The sale took nearly a year to become official, and on Midnight, June 30, 1996, WNYC-TV signed off for the final time.[9] Twelve hours later, at Noon on July 1, channel 31 reappeared as WBIS-TV (branded as S+), carrying programming from the Classic Sports Network most of the day, and infomercials in overnights. Meanwhile, Dow Jones and ITT worked on their planned permanent format for WBIS, which would offer business news during the day and professional sports news and games at night. The new format would launch in January 1997, with business news from Dow Jones running from 6 am to 6 pm and sports programming running from 6 pm to 6 am. ITT, then co-owners of Madison Square Garden (and the teams that played in the venue) with Cablevision, offered the team coverage with the New York Knicks and New York Rangers. WBIS-TV was also slated to carry some games of the New York Islanders, New Jersey Devils, and New Jersey Nets (all of which aired on Cablevision-owned SportsChannel New York), and in fact did air at least one game from each of the three teams. Some Classic Sports Network programming remained on weekends and on evenings when there was no live sports coverage, and infomercials continued in overnights. There was some talk that WBIS would secure broadcast rights for the New York Yankees, but that team opted to remain with WPIX for the 1997 season. It also aired a large amount of programming from Fox Sports Net, such as Big 12 Conference and Pacific-10 Conference sports, weekly Thursday night baseball games, and Fox Sports News (since at the time FSN didn't have an outlet in New York), as well as shows from the then young Outdoor Life Network and Speedvision networks on weekends.

The WBIS hybrid format, though ambitious, was a complete dud as the station failed to attract both viewers or advertising revenue. In May 1997, ITT sold its share of the station, as well as its half of Madison Square Garden, in an effort to resist a hostile takeover attempt by the Hilton Hotels Corporation. Dow Jones continued to run the station alone, but within weeks decided it could no longer support the losses and looked to sell out. Paxson Communications, which owned several UHF stations nationwide, purchased WBIS for $225 million, topping the 1995 sale price by $18 million.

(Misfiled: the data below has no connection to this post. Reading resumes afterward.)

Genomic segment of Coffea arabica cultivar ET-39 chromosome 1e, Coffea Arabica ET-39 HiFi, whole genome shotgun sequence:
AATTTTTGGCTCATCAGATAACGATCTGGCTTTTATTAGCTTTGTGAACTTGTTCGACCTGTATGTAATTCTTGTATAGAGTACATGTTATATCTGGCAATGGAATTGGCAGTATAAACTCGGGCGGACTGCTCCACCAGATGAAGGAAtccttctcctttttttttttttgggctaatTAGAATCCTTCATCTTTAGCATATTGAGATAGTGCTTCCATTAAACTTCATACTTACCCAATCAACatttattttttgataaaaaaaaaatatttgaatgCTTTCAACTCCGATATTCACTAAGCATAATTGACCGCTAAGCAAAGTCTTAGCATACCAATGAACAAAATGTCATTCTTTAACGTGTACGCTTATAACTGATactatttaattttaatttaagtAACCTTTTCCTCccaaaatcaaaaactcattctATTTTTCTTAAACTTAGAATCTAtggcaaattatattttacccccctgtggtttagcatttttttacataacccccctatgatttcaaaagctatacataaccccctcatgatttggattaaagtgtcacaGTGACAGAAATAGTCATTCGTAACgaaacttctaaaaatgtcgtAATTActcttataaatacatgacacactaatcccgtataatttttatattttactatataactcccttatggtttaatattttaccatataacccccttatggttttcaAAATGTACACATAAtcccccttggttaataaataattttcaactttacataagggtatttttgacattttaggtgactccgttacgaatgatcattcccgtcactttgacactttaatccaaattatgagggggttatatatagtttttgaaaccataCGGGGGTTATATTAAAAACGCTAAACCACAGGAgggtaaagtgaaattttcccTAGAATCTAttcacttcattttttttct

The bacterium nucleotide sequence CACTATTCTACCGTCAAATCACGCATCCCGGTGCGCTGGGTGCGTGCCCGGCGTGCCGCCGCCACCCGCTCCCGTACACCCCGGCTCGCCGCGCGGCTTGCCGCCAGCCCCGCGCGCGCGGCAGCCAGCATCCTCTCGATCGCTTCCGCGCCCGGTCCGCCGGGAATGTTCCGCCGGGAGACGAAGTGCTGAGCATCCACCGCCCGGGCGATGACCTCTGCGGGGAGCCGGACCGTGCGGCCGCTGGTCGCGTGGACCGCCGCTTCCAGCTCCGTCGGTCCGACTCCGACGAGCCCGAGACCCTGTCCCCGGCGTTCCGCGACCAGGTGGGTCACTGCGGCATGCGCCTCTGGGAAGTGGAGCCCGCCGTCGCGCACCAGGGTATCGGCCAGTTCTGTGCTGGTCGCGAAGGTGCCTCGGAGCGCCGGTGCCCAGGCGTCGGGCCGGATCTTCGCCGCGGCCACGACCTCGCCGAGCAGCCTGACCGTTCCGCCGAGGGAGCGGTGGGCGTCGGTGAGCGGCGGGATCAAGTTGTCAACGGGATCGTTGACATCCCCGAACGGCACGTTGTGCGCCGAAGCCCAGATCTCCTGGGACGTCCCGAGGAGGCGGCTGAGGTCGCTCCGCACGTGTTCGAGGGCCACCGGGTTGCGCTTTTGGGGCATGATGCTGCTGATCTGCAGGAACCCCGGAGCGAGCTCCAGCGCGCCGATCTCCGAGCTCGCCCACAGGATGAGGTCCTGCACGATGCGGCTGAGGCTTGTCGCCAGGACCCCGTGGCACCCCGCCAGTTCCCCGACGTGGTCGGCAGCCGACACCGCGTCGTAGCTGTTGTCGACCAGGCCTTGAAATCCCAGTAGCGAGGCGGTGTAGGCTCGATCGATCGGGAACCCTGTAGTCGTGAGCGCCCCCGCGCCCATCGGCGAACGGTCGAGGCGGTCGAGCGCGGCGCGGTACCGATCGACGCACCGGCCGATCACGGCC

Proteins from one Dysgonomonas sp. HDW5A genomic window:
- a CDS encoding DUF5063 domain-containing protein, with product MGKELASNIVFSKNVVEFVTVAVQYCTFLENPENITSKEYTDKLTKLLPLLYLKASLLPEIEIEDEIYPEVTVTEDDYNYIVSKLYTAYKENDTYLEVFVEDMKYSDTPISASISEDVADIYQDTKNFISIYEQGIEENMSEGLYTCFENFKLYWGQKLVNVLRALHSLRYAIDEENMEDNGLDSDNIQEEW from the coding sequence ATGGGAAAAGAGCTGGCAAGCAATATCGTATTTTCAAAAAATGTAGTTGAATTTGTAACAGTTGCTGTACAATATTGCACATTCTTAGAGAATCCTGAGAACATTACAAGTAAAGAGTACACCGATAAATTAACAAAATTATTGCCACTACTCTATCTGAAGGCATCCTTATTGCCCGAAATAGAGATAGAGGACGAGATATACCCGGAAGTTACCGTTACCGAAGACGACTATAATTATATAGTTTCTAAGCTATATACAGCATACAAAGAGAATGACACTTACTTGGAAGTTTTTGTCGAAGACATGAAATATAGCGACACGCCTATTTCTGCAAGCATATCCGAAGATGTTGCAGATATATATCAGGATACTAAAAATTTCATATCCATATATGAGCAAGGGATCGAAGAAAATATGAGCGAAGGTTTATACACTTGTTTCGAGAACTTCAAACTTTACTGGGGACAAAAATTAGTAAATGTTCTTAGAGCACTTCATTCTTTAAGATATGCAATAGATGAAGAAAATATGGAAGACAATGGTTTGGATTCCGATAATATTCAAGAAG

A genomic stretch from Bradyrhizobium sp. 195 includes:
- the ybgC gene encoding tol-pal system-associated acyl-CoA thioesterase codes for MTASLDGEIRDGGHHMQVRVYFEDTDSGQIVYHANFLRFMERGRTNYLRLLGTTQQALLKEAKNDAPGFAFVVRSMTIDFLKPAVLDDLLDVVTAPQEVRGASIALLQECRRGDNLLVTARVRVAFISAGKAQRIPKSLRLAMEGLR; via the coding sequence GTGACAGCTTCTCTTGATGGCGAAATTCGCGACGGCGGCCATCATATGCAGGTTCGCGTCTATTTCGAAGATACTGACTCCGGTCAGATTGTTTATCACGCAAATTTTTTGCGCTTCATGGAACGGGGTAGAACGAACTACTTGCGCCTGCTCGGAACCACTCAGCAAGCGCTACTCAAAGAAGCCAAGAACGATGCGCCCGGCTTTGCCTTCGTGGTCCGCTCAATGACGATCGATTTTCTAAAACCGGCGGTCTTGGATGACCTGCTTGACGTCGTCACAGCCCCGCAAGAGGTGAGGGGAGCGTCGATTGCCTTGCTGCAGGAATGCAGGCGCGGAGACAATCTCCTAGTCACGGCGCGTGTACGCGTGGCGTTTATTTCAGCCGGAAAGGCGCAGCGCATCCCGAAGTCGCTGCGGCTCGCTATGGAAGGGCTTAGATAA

The hybrid format was taken off the air in June, though reruns of WBIS' business programming, some Fox Sports programming, and documentaries from the CBS cable presence "Eye on People" ran in the interim. Paxson took control of the station in August, renaming it as WPXN-TV, and ran channel 31 under a local marketing agreement with a format that featured Bloomberg Business News in daytime, infomercials (from Paxson's inTV) and religious programs (from Paxson's Worship Network) the rest of the day. The LMA was necessary as Paxson was seeking FCC permission to temporarily keep both WPXN and WHAI-TV (channel 43) in Bridgeport, Connecticut. The FCC eventually granted Paxson a temporary waiver for the purchase of WPXN, which closed on March 6, 1998. A year later, Paxson sold the Bridgeport station to other interests.

On August 31, 1998, WPXN, along with the rest of the Paxson stations, premiered the new Pax television network, with a programming mix of infomercials, off-network reruns labeled as "family entertainment", and the Worship Network during overnights. NBC purchased a 32 percent stake in Pax in 1999, and as part of the deal NBC encouraged its stations, both owned and affiliated, to enter into joint sales agreements with the local Pax outlet. In New York, WNBC-TV did just that with WPXN, and as a result channel 31 aired rebroadcasts of WNBC-TV's evening newscasts. The LMA arrangements ended in July 2005, though NBC retains its ownership share in the network to the present day.